“The perception with remote work is people living in the suburbs, but the reality is that there are just as many people working remotely in the city as there are in the suburbs,” he says.

In San Francisco, rents plunged 35% during the pandemic. 

Inna Rubinchik

Inna Rubinchik, an agent for Compass Realty who specializes in the neighborhoods of Cow Hollow, Presidio Heights, and Pacific Heights in northern San Francisco, says an apartment she’d listed in November 2020 for $5,300 sat on the market for three months. After 29 tours, it finally rented for $3,500, a 34% decrease.

People who were paying thousands of dollars for small apartments in up-and-coming districts could now afford nicer neighborhoods and larger apartments. Tenants were also seeking accessible outdoor recreation. 

Places with easy access to parks and beaches were also suddenly more affordable.

"For example, Sunset, which is one of the largest San Francisco neighborhoods, is by the ocean," she says. "And it's never been as popular as it has been in the last couple of years because that's where the beach is.”

How is the rental market now in San Francisco?

But rent growth is slowly gaining momentum in San Francisco.

The median price for a one-bedroom was $3,516 in January 2020, and had plunged 26% to $2,600 in April 2021. This March, the median one-bedroom in the city priced for $2,903, up 12% from almost a year ago but still 17% below pre-pandemic levels, according to data from Zumper. 

Christopher Morales

Back on the East Coast, Christopher Morales, an agent with Douglas Elliman, says remote work has enabled young people from other cities to explore New York.

“I see a lot of the transplants coming to Manhattan," Morales says. "It is a testament to the fact that New York did well overall with COVID, and it bounced back as far as theater, restaurants, and nightlife – all the things young people care about. So they wanted to be here. But now, they have almost nothing to chose from in terms of rentals.”

Matthew DeCristofaro

Matthew DeCristofaro had been living in the Hamilton Heights neighborhood in Manhattan for almost four years in 2020.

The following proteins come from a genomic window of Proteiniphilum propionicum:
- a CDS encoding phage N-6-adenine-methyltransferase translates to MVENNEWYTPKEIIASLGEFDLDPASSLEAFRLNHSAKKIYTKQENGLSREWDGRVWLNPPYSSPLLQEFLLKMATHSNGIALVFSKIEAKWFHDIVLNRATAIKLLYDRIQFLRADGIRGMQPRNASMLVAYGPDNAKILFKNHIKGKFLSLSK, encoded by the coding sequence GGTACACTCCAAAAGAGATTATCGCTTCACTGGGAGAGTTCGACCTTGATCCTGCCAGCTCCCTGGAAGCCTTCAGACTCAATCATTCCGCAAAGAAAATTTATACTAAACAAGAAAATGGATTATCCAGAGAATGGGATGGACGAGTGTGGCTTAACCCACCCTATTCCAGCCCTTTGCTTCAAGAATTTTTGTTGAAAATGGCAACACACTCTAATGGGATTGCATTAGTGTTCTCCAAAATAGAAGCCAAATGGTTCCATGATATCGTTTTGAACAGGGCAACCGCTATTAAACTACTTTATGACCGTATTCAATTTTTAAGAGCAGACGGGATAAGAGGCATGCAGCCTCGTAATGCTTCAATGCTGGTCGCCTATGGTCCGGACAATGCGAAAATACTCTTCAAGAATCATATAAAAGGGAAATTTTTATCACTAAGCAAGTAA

“I always wanted to live downtown,” he says. “That’s where all the restaurants and bars I frequented with my friends are located. I knew that it was a possibility, financially, to live downtown because of the COVID deals.”

So when he saw a one-bedroom apartment last March listed for $2,300 in the East Village with one month, he jumped at the chance – and was able to negotiate the rent down to $2016 per month.

Last month, when he got his renewal letter in the mail, he says he was bracing himself for a big hike, given that the apartment was being rented for about $3,000 before the pandemic.  At $2,800, it was less than what he’d expected.

DeCristofaro, a real estate agent, was also able to negotiate it down to a little over $2,600 for the fifth-floor walk-up apartment.

“I think they saw value in keeping a good tenant. It’s $600 more a month, but it is worth it,” he says. “Last year, the criteria I was searching for resulted in well over a hundred options. This year, there were zero.”

The lack of inventory has Ferry, the renter form Midtown East, thinking of other alternatives, including putting his stuff in storage and temporarily moving in with his parents in New Jersey.

“I am definitely moving out. I am looking at other apartments,” he says. “But by June 1, there’s going to be an influx of people looking for apartments, so it’s gonna be difficult to find one.”

Swapna Venugopal Ramaswamy is a housing and economy correspondent for USA TODAY. Follow her on Twitter @SwapnaVenugopal